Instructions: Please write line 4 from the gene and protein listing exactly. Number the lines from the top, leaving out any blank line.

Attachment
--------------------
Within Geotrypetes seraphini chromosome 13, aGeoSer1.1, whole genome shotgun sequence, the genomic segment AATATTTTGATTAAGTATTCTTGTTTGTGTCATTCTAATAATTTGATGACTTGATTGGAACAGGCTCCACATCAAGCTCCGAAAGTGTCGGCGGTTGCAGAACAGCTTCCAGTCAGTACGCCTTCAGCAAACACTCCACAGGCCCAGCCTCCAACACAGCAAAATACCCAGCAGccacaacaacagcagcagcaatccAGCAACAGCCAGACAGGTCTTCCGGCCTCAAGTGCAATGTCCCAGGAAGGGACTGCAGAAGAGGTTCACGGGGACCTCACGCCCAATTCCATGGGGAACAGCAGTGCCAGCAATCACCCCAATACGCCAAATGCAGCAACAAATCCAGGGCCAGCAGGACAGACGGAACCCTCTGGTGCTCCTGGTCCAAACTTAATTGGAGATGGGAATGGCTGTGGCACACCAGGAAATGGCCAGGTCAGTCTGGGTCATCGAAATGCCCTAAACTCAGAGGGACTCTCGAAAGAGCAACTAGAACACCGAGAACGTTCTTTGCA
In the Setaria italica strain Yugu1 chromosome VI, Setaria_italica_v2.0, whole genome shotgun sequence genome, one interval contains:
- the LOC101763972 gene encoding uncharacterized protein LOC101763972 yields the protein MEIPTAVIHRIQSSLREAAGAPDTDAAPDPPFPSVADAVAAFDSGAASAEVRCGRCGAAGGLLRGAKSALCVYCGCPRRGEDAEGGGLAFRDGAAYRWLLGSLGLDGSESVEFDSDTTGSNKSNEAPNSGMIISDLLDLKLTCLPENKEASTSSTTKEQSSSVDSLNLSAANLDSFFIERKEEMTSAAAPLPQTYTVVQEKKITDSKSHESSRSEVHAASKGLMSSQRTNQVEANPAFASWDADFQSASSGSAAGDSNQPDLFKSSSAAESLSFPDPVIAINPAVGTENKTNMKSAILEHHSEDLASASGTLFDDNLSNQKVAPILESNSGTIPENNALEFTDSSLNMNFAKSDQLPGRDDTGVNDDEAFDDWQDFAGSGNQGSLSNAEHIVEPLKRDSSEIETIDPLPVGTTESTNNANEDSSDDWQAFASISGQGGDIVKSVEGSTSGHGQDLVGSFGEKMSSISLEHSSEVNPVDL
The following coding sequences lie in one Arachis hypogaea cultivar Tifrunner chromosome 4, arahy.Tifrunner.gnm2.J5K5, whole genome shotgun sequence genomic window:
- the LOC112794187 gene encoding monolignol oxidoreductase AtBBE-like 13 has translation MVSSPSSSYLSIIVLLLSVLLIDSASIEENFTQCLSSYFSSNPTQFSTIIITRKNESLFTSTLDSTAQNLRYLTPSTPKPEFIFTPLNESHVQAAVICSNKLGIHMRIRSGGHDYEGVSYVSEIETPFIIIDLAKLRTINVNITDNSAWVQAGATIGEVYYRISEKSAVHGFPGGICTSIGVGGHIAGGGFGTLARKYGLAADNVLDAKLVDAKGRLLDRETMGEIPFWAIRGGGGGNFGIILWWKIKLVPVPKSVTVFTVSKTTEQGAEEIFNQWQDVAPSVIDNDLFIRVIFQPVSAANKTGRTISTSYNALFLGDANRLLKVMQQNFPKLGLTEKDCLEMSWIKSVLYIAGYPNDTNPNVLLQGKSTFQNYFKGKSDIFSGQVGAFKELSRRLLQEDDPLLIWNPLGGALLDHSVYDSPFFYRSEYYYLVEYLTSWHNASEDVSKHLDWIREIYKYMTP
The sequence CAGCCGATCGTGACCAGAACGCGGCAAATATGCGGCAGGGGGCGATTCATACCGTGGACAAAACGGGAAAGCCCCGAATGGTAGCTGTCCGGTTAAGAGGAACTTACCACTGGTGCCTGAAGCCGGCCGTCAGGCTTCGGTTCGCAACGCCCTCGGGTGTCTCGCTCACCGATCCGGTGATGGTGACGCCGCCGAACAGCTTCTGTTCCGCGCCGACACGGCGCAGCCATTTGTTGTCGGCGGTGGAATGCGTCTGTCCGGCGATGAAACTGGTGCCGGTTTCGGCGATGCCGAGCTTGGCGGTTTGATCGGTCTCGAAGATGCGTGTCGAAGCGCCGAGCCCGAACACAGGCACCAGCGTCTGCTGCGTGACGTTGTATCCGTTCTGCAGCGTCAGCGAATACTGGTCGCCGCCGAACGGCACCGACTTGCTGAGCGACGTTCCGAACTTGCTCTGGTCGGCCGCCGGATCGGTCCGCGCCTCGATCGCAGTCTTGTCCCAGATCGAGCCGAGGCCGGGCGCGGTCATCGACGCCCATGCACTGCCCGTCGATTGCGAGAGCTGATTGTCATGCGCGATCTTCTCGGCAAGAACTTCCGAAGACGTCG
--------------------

The following coding sequences lie in one Arachis hypogaea cultivar Tifrunner chromosome 4, arahy.Tifrunner.gnm2.J5K5, whole genome shotgun sequence genomic window: